an ex­am­ple of a mul­ti­mil­lion-dol­lar brand that was cre­ated for the con­sumer,” says Eleanor. “Readers of In­tothe­ were able to voice ex­actly what beauty prod­ucts they want, how they want them to look, feel and smell, and what pri­ce­point they would be.” And what have con­sumers been ask­ing for? More novel and in­no­va­tive in­gre­di­ents (think bee venom, snail slime, oil that foams when water is added, and green lip­stick that turns pink when ap­plied), ed­i­ble beauty, eco-friendly and or­ganic prod­ucts. “My big­gest pre­dic­tion for beauty trends in 2018 is that there is go­ing to be a huge up­take in con­sumers choos­ing nat­u­ral, nour­ish­ing beauty prod­ucts,” says make-up artist and beauty in­flu­encer Em­mily Banks, who cre­ated her blog, Depths of Beauty, to spread the word about nat­u­ral prod­ucts. “My beauty ca­reer be­gan in main­stream make-up artistry, but I started to feel there was a huge dis­con­nect be­tween my values and work,” says Em­mily. “Our skin is our largest or­gan, and ab­sorbs up to 60 per cent of what we put on it straight into our blood­stream. What we put on our skin mat­ters.” Em­mily’s down-to-earth, healthy aes­thetic em­braces the phi­los­o­phy that what we put on our skin is an ex­ten­sion of what we put in our bod­ies. “One of my favourite quotes is ‘beauty is an in­side job,’ ” she says. “Beauty is part of our daily ‘diet’ and we need to be more mind­ful of what we’re feed­ing our­selves on all lev­els.” Just a decade ago, that pas­sion for ed­u­cat­ing peo­ple on the ef­fi­cacy of nat­u­ral prod­ucts would have been lim­ited mainly to fam­ily and friend­ship cir­cles, but blog­ging means Em­mily’s key mes­sage reaches her 37,000 fol­low­ers. Tech­nol­ogy has per­ma­nently changed the mode and speed at which we con­sume and share in­for­ma­tion, but get­ting a fol­low­ing, mak­ing a sale or go­ing vi­ral still re­lies on the same fun­da­men­tal prin­ci­ple as tra­di­tional ad­ver­tis­ing: it works best if you trig­ger an emo­tional re­sponse from your au­di­ence. “I’m al­ways look­ing for ways to push bound­aries and give readers ‘a-ha!’ mo­ments,” says Eleanor. “We’re a race of in­ven­tors and cre­ators. Just like some peo­ple once thought cars and planes were laugh­able, you can’t just move with the times to be a suc­cess­ful en­tre­pre­neur — you need to be ahead of them.” For more, visit grit­ and depth­sof­ or fol­low @eleanor­pendle­ton and @em­mily­banks on In­sta­gram.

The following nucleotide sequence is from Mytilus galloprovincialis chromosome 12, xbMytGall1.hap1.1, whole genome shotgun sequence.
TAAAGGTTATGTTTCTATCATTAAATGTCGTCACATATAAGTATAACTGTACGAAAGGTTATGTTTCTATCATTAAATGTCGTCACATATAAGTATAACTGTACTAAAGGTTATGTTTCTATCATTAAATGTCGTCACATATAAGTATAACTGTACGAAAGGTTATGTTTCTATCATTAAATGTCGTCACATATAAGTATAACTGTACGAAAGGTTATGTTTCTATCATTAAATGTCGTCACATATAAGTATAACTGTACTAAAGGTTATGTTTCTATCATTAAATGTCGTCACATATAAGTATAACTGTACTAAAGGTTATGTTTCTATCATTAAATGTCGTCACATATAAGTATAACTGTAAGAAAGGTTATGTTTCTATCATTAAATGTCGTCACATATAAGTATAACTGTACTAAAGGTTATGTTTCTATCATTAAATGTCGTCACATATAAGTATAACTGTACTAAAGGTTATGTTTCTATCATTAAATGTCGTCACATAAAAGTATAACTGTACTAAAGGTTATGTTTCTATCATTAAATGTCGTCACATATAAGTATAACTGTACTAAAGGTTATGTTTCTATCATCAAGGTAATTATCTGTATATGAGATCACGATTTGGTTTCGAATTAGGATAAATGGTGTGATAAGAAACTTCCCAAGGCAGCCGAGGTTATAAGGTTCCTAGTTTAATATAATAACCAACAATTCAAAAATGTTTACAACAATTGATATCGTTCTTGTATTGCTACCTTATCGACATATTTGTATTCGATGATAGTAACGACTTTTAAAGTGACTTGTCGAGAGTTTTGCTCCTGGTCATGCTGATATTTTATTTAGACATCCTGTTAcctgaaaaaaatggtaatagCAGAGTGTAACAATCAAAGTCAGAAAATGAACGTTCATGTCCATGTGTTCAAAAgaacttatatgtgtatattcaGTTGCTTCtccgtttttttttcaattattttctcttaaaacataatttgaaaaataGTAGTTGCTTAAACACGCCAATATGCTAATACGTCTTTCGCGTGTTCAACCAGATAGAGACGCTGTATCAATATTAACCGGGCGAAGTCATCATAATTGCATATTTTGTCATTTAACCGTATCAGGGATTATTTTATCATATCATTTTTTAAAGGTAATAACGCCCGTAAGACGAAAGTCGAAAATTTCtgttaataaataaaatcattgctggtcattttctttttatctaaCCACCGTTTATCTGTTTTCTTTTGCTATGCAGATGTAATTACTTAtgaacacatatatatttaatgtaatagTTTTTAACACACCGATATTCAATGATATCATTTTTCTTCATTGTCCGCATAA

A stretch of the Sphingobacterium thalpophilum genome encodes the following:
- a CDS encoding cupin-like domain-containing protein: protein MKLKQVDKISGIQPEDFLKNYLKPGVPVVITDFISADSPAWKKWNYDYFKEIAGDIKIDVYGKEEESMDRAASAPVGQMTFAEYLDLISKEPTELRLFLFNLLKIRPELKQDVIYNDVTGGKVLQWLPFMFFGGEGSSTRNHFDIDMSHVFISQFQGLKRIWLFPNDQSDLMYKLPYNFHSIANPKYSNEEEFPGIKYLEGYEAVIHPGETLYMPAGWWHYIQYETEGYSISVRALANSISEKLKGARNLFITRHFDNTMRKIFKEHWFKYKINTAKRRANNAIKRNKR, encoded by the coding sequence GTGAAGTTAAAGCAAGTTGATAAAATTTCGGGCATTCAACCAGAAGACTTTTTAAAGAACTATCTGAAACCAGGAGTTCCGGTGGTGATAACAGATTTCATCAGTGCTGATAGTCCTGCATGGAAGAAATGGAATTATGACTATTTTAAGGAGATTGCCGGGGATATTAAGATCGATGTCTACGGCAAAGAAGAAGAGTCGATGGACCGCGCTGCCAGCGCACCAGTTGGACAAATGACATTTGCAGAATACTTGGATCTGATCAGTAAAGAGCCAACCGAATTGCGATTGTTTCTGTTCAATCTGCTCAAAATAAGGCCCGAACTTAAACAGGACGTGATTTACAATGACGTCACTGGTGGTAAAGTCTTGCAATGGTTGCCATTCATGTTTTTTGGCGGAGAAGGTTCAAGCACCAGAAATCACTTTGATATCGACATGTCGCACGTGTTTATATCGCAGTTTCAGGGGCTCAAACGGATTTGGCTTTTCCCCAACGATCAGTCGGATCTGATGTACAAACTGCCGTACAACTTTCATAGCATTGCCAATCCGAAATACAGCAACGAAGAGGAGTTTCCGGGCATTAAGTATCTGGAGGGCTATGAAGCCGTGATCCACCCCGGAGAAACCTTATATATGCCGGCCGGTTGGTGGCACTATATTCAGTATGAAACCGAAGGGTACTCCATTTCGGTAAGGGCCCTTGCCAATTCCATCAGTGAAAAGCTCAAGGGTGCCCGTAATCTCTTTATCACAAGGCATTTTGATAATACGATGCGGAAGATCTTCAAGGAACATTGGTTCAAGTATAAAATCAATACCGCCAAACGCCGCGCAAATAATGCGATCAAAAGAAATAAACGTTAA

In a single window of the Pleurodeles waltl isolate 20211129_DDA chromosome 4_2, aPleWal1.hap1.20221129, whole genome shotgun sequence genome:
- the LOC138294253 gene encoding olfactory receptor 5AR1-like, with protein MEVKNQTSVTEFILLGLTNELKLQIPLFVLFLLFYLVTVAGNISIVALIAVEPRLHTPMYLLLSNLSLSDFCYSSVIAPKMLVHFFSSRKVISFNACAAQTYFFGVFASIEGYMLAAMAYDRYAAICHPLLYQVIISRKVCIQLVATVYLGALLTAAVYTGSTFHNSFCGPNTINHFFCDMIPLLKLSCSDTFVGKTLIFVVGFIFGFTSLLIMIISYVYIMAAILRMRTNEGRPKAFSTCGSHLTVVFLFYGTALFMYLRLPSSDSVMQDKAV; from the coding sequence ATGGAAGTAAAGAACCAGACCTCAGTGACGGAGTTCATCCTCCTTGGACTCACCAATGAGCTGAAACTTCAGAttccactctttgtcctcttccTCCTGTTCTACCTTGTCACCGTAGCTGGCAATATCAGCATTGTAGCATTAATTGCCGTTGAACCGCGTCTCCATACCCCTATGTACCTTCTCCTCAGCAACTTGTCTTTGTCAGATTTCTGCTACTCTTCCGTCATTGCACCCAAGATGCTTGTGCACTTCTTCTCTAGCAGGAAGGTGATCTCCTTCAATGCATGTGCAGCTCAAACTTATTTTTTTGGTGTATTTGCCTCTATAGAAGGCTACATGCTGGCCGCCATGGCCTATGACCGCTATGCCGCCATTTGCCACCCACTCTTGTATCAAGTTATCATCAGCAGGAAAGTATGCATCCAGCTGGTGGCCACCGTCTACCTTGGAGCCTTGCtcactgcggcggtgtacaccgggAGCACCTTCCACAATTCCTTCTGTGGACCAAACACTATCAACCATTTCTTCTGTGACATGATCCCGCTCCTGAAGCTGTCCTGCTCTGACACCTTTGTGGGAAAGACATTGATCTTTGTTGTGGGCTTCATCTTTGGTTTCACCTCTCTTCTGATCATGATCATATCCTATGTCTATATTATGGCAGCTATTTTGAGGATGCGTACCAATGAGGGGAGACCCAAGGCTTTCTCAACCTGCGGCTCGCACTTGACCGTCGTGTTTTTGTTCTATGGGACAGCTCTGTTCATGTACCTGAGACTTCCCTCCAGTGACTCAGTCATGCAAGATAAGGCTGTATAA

ELEANOR’S TOP FIVE ABOVE, FROM LEFT Laura Mercier Tinted Mois­turiser (50ml, $65). Vic­to­ria Beck­ham for Estée Lauder Mod­ern Mer­cury High­lighter ($110). Becca Shim­mer­ing Skin Per­fec­tor High­lighter in Opal (50ml, $68) — mix a small amount into foun­da­tion. Bio­derma Sen­si­bio H20 So­lu­tion Mi­cel­laire Cleanser (250ml, $32). TOP SK-II Fa­cial Treat­ment Essence (75ml, $100). For stock­ist de­tails, see page 135.

EM­MILY’S TOP FIVE ABOVE, FROM LEFT Ed­i­ble Beauty No.3 Ex­otic God­dess Age­less Serum (30ml, $72) for plump­ing and sooth­ing the skin. Nudus Lip­stick in Amalia ($42) for last­ing matt colour. Ere Perez Sun Halo Vanilla High­lighter ($35) for ra­di­ant skin. Hanako Ther­a­pies I Am...brave nat­u­ral per­fume (50ml, $34.95) for a beau­ti­ful es­sen­tial-oil in­fused scent. Inika Cer­ti­fied Or­ganic BB Cream (30ml, $59) for a light­weight-to-medium nat­u­ral foun­da­tion that al­lows skin to breathe. BE­LOW Em­mily ad­vo­cates a healthy life­style, as well as nat­u­ral make-up and skin­care. For stock­ist de­tails, see page 135.